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  1. jlamb

    jlamb Curious about Wooden Canoes

    Hi Guys!
    I have just joined the forum so I thought it would be polite to introduce myself. My name is John Lamb and I am based in Scotland, UK.
    I am just starting my first stripper, a 16 ft Prospector (sort of) using plans from the english company Selway Fisher. I am using 6 x 18 WRC strips and I would value some advice on the length and gauge of staples to use. Is there some rule of thumb like "twice the plank thickness" or whatever? Hope this isn't a stupid question.
    Regards
    John
     
  2. jackbat

    jackbat Jackbat

    match the staple to the wood

    Hi JLamb, although you do not need advanced engineering to make this choice, it is actually a very good question. There is only one thing more frustrating than having staples that are too short and keep pulling out of the forms, and that is staples that are too long which won't pull out when you want them to.

    A lot depends on what you use for your forms. I typically like to use MDF so I need to have at least 1/2 in staples in order to get a good bite. However, when I used Plywood forms I used to use 3/8 in so that they would be easier to pull out.

    When you get to a stubborn part of the boat where staples just won't do the trick, then get yourself a small 1/4" thick block of hardwood with a hole drilled in the middle the size of a finish nail. Then use a finish nail and drive it where the staples won't hold the strips to the forms. Don't drive it home, you won't need to.

    Bottom line is neither one is wrong but if you choose right now you will save yourself a lot of irritation and frustration.

    good luck.
     
  3. OP
    OP
    jlamb

    jlamb Curious about Wooden Canoes

    Staple sizes

    Thanks for your quick response. I am using 3/4 MDF and I thought 1/2 long
    staples would be OK but it's good to get a second opinion. Any thoughts on
    gauge and profile? I know that staples come in wide and narrow crown
    profiles, round or flat crown, and you can get a range of wire gauges for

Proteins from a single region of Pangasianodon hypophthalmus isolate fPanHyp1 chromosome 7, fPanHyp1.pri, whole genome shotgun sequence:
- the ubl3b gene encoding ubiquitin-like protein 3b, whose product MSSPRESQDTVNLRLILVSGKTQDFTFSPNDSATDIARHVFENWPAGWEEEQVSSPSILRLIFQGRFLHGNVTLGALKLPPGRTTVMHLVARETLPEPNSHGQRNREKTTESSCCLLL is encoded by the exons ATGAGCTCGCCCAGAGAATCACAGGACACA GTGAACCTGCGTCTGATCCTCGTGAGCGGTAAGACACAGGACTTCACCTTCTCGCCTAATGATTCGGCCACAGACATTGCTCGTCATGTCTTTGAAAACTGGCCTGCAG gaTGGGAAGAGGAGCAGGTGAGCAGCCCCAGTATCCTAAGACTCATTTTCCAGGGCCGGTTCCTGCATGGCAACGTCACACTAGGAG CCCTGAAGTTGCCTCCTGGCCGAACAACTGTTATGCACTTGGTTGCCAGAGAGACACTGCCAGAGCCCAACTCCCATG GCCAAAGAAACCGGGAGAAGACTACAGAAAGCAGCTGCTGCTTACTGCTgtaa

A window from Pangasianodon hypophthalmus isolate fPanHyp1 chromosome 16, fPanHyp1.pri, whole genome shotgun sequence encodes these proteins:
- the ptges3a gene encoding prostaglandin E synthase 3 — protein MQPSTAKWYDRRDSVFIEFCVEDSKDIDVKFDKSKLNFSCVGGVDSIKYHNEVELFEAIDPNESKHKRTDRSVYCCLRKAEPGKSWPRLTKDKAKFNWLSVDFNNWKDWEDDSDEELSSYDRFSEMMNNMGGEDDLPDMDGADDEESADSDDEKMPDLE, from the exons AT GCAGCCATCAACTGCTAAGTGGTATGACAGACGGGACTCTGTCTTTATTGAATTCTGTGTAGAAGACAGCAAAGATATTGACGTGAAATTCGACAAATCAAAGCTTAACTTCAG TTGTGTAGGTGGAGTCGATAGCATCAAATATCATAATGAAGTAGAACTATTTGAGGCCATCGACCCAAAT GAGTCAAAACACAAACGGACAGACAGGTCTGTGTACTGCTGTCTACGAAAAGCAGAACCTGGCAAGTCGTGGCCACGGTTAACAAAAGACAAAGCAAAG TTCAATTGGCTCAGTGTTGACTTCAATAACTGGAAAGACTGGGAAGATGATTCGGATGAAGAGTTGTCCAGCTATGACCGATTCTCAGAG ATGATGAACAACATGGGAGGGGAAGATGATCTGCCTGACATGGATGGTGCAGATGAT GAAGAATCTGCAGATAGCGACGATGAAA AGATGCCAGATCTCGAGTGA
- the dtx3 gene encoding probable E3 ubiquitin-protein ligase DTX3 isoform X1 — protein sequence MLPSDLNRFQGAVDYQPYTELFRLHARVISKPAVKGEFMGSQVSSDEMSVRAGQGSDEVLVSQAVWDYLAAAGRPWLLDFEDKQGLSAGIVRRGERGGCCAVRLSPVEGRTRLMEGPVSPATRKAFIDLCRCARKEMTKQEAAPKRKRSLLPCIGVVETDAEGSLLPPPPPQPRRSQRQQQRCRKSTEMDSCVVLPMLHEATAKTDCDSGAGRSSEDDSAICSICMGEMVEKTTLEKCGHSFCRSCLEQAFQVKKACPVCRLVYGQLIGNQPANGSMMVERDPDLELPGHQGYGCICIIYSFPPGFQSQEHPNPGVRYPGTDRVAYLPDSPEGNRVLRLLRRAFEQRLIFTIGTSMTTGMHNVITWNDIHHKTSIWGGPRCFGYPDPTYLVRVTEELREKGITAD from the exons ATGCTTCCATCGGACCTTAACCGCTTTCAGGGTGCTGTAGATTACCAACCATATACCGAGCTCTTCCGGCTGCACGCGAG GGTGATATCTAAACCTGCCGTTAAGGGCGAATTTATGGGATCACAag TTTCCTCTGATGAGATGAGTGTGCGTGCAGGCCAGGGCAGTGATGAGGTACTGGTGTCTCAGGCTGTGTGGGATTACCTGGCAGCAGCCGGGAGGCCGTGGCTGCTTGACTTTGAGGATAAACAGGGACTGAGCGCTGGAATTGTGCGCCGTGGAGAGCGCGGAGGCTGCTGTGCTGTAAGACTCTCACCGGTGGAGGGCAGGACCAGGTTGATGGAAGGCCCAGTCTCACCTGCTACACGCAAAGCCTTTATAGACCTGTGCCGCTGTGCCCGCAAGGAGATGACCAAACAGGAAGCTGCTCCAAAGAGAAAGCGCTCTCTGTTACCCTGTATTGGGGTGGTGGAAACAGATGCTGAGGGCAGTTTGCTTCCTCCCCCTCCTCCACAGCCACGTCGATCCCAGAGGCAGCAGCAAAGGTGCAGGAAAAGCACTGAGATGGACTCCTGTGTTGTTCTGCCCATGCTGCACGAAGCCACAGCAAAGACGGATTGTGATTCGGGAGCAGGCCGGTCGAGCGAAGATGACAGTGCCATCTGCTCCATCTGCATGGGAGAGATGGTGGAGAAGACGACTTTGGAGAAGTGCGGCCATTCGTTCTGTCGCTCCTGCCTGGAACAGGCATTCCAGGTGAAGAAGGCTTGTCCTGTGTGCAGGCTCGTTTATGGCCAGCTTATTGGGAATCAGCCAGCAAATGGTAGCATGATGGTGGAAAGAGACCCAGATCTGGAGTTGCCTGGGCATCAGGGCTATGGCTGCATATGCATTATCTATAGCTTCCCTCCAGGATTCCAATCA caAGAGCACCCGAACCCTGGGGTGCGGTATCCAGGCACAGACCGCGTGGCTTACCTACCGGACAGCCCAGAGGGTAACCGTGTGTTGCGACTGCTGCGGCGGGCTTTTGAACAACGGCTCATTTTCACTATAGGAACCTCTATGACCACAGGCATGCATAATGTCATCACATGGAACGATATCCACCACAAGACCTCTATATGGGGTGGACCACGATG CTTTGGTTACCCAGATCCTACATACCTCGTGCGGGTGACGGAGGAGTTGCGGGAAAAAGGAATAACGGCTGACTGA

the same length staple. Is there a sort of industry standard for 1/4 inch
    strippers or is it just a matter of "suck it and see"? I suppose in the end
    it's a matter of personal preference and what works for you.

    Regards
    John
     
  4. jackbat

    jackbat Jackbat

    Minimize the damage

    The gauge of the staples are pretty standard. They may vary slightly from one manufacturer to another but not so that you would notice.
    The name of the game is to minimize the trauma to the wood both as you are putting staples in and taking them out.
    The crown staples sound like a good Idea on the surface, but they will enlarge the holes as they go into the cedar. Cedar is a very soft wood so the crowns tend to tear at the hole as they go into the wood. On the upside, they are much easier to get out.
    flat staples will make a clean entry however if you are not careful, you will do some real damage taking them out.
    To take staples out I have found that absolutely nothing does the job like an old fashion tack puller. You may have never seen one of these before but it is like a tiny crowbar. If you can find one of these it is worth the effort. When you are pulling the staples use a pair of pliers or another tool with a padded handle as a fulcrum point to rest the puller on. This will give you leverage under the staple as well as save your knuckles. You will also break a bunch off so have a good set of diagonal cutters around to pull up the stragglers.

    In the last 25 years I have learned one thing for sure. The best tool for pulling staples is distraction. Have your favorite beverage in hand, something playing on the radio and whenever you have a spare moment or two in the process, pull a few out here and there. There is no law that says they need to all come out at once.

    Good luck
    Jack
     
  5. jackbat

    jackbat Jackbat

    forgot something

    I wanted to make a quick comment on your use of 3/4" MDF as the forms. I think that is a good choice as a working medium and I so use 3/4" on the stems but you may want to consider 1/2" on the body forms.
    The 3/4" will play havoc as you bend the strips around depending on the design of the boat. As you get closer to the stems, you will probably find that you need to shape the forms in order to get a smooth bend. If you do need to do this I have found that nothing beats a belt sander and a steady hand. The other plus to using 1/2" over 3/4" is they are a lot lighter to work with and store for the next boat. ( And there will be a next boat).
     
  6. OP
    OP
    jlamb

    jlamb Curious about Wooden Canoes

    Thank You

    Thanks for all the info Jack. I really appreciate it. I will let you know how things progress.
    Regards
    John
     

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